One of the traditions in our household--and in many other Mormon homes--is to have the father bless each child at the start of the school year. My father did this with my siblings and me, and now I continue the tradition with my children, who I hope will one day carry it on in their homes.
Taken simply as a sociological exercise and divorcing it of any religious belief, I like this image. The father is showing his children that they are important to him, that their lives are important to him. A father who does this--who prays to God for his child to have a good year is going to be far more likely to help with homework or enforce study routines and so forth. He's far more likely to keep an eye on what his children are learning and help provide support in a variety of ways. He sends the message that school is important.
If anyone doubts that an involved father is important to a child's life, try this thought experiment. Think of places where there are low numbers of involved fathers and look around to see what kind of a world that is. Try, for example, urban inner cities where the numbers of children living without a father can reach 80%. Anyone want to move there? I know one could argue I'm talking about possible correlation as opposed to causation, but I don't buy that. There are an increasing number of studies that point to how important a strong father is to both boys and girls. But the studies just affirm what I think is common sense.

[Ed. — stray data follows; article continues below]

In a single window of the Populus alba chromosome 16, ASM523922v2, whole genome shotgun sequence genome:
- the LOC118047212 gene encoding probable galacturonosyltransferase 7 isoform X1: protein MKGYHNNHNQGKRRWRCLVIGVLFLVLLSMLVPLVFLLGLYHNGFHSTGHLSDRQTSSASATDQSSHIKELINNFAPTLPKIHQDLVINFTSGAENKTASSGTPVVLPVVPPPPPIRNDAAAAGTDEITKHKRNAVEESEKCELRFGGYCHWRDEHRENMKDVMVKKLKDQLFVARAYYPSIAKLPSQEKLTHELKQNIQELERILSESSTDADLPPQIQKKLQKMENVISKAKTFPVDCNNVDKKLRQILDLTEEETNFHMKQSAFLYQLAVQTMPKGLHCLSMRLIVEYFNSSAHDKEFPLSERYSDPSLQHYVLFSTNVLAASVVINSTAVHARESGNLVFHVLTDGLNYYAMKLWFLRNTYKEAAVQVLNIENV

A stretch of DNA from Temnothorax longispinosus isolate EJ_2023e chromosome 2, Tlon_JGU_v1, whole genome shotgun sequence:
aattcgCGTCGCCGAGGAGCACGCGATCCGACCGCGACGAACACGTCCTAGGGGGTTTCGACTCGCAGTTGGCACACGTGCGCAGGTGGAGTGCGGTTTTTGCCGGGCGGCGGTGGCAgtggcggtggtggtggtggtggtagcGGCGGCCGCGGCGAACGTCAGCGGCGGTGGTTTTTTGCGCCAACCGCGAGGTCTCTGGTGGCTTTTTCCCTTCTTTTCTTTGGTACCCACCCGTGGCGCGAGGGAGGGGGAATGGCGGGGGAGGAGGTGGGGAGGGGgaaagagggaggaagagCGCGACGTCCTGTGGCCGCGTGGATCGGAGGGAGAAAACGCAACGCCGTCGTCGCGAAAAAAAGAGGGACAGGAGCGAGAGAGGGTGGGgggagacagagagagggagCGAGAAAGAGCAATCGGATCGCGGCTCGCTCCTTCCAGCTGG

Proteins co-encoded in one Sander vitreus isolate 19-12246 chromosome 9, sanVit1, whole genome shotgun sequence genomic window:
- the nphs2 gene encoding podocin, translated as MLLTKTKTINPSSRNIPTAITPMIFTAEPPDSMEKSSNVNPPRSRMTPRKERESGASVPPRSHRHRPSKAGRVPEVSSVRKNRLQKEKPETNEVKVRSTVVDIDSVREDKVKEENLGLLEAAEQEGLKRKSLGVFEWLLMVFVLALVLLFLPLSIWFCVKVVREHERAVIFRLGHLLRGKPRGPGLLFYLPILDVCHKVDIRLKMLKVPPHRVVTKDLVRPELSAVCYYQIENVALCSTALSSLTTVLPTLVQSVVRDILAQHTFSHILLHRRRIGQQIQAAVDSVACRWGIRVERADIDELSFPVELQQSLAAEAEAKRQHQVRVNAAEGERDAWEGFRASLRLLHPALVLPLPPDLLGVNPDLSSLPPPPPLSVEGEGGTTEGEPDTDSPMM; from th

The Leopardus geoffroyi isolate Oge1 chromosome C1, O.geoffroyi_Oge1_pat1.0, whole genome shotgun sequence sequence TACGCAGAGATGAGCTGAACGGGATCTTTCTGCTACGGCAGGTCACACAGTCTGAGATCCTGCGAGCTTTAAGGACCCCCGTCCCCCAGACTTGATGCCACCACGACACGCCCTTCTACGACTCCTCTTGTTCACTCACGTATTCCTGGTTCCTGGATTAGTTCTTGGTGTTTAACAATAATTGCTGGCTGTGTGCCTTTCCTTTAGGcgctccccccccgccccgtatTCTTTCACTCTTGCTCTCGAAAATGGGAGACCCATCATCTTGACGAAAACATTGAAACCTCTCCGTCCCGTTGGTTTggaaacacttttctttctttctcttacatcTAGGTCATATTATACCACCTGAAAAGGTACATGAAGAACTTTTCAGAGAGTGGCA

From a spiritual level, this tradition is a beautiful thing on so many levels. Engaging in this practice blurs the millenia and for a moment, father and child stand before God in the same way that Abraham and Isaac or Isaac and Jacob did. It reminds us that while much has changed in the world, certain elemental relationships remain constant. It removes us for a moment from the bias we have for the rightness of our own time and connects us with the accumulated wisdom of the ages.
This practice also bonds father and child. It establishes a feeling of reverence for the sacred in the home. It reinforces healthy and loving patterns of parental authority and provides an incentive to be the best father possible. After all, no child is likely to give much value to the words of a blessing spoken by a mouth that yells or demeans or believe that the same hands that strike or hit can reach up to heaven and pull down God's blessings.
I believe in my faith, literally. I believe it is true. But if I didn't, I think I would still value the external benefits. The longer I live, the more I think that having a religious tradition in a family is a beautiful thing because it gives form and shape to good impulses. It provides a scaffold on which to hang family traditions and it provides a body for good intentions. I understand that some people had very negative experiences, where religion was used as a tool to manipulate or punish. That makes me so sad because when I think of what it has been to me--the comfort and peace and motivation it provides--I ache that others have had the opposite experience.
What back to school traditions to you all have?
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